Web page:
The Student News Site of Wilsonville High School

Wilsonville Broadcast Network

The Student News Site of Wilsonville High School

Wilsonville Broadcast Network

The Student News Site of Wilsonville High School

Wilsonville Broadcast Network

More than words

WVHS students express appreciation for literature
Lily Arzie
A studious Karli Sanders, junior, reads her book assignment. From the outside, one may think she’s mindlessly reading, but in reality, she is following each word with excitement for what’s to come.

Seeking out escapism can be challenging. Whether it’s merely attempting to put off a chaotic pile of documents, waiting to be approved, or simply winding down after a grueling day of school, people struggle to find outlets suitable for their lifestyle.

However, one elixir that seemingly never fails to evoke peace, according to WVHS students, is literature. Although some look at books as a collection of words jumbled into a laminated cover, others submerge themselves wholeheartedly within the story, metaphorically vacationing in an alternate world.

Lucy Neron, a junior, shared her recent acquisition of a book titled The House of Mirth by Edith Wharton. Because of its release in 1905, Neron sometimes struggles with the diction components of the novel, but the entertaining aspects of the plot have stirred a passion in her to persevere.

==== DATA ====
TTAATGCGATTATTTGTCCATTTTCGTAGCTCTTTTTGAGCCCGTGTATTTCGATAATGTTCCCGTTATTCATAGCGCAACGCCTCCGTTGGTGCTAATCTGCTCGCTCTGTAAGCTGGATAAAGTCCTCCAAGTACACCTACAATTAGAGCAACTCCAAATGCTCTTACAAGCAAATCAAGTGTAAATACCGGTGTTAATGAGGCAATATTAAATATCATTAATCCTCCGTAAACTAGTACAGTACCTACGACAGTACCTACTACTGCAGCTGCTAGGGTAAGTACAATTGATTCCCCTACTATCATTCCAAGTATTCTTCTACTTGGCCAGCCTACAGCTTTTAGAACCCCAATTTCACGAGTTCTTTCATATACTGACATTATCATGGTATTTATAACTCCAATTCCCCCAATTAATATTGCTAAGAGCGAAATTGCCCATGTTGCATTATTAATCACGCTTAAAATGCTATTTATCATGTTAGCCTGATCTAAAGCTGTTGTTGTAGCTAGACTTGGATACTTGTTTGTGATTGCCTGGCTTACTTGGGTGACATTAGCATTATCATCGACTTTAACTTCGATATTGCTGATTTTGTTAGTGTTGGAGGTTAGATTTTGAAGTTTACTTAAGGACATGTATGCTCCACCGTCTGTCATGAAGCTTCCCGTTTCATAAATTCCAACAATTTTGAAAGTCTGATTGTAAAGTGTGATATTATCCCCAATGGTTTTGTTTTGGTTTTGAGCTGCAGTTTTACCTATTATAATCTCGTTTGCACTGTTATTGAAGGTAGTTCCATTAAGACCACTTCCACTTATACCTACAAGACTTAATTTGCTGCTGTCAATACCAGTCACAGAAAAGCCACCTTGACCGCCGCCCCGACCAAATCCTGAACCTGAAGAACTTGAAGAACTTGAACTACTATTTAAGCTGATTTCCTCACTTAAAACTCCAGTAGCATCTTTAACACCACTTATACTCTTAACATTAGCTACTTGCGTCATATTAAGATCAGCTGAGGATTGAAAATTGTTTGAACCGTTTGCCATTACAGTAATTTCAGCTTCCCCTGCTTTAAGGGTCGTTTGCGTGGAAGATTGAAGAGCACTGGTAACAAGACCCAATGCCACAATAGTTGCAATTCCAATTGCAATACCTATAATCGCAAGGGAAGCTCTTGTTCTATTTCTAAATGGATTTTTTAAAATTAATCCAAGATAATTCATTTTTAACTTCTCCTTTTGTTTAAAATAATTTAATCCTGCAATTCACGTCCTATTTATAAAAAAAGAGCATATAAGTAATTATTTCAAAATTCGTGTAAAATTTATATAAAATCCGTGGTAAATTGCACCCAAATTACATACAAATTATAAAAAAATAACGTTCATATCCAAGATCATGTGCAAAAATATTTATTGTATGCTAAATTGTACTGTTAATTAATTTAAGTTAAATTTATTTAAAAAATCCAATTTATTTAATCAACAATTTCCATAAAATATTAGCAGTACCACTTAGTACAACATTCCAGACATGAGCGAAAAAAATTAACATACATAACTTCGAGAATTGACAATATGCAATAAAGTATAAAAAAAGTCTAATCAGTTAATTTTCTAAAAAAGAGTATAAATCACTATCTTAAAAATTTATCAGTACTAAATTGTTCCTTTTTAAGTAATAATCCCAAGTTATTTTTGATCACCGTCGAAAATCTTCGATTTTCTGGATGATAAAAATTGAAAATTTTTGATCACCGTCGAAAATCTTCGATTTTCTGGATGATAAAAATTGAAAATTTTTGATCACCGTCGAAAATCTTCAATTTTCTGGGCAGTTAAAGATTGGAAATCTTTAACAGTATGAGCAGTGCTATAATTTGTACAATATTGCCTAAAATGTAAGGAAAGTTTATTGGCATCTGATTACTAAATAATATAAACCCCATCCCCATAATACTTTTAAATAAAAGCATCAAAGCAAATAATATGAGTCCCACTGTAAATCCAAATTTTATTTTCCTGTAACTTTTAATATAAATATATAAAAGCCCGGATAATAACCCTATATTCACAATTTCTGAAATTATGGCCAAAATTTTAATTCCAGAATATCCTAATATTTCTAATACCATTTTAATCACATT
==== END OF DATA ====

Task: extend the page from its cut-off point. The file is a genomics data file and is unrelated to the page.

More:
When being asked about the attributes of reading aside from the act of doing so and how it can be beneficial, Neron said, “I’ve read so many books that they all kind of jumble into one base set of knowledge…and the more you learn about different aspects of the world, the better you can make decisions around that.”

Further your understanding of the world through other peoples stories.”

— Lucy Neron

Insomnia is among us, and like a large sum of people, Sean Sype, a junior, struggles with this to a degree. Most nights, Sype finds himself wide awake in an attempt to complete a full night of sleep.

However, he utilizes reading to induce him into a sleepy state, instantly preparing him for bed. Sype claims, “I read before I go to sleep…it helps me sleep, and it gets me tired.” 

Although reading for Sype can solely be for the benefit of his sleep cycle, he is also able to “think about the book instead of life… When I read a book, I think of myself inside the book. I imagine it as a movie,” and this notion better supplies him with the ability to fully immerse himself in a novel of his interest.

Gracelyn Julison, a sophomore and avid reader, advises aspiring readers to select a book of their interest, preferably short and preferably before bed.

She finds that this time of day can stimulate additional focus, adding that “you don’t have to worry about getting a bunch of other stuff done,” primarily focusing on the task at hand.

Since the premiere of literature to humanity, trailing back to ancient Mesopotamia, it has developed into a much larger conceptualization. From non-fiction novels about marine biology to dystopian stories that beg the question of the future of our society, it has fabricated itself into the life of WVHS students and beyond.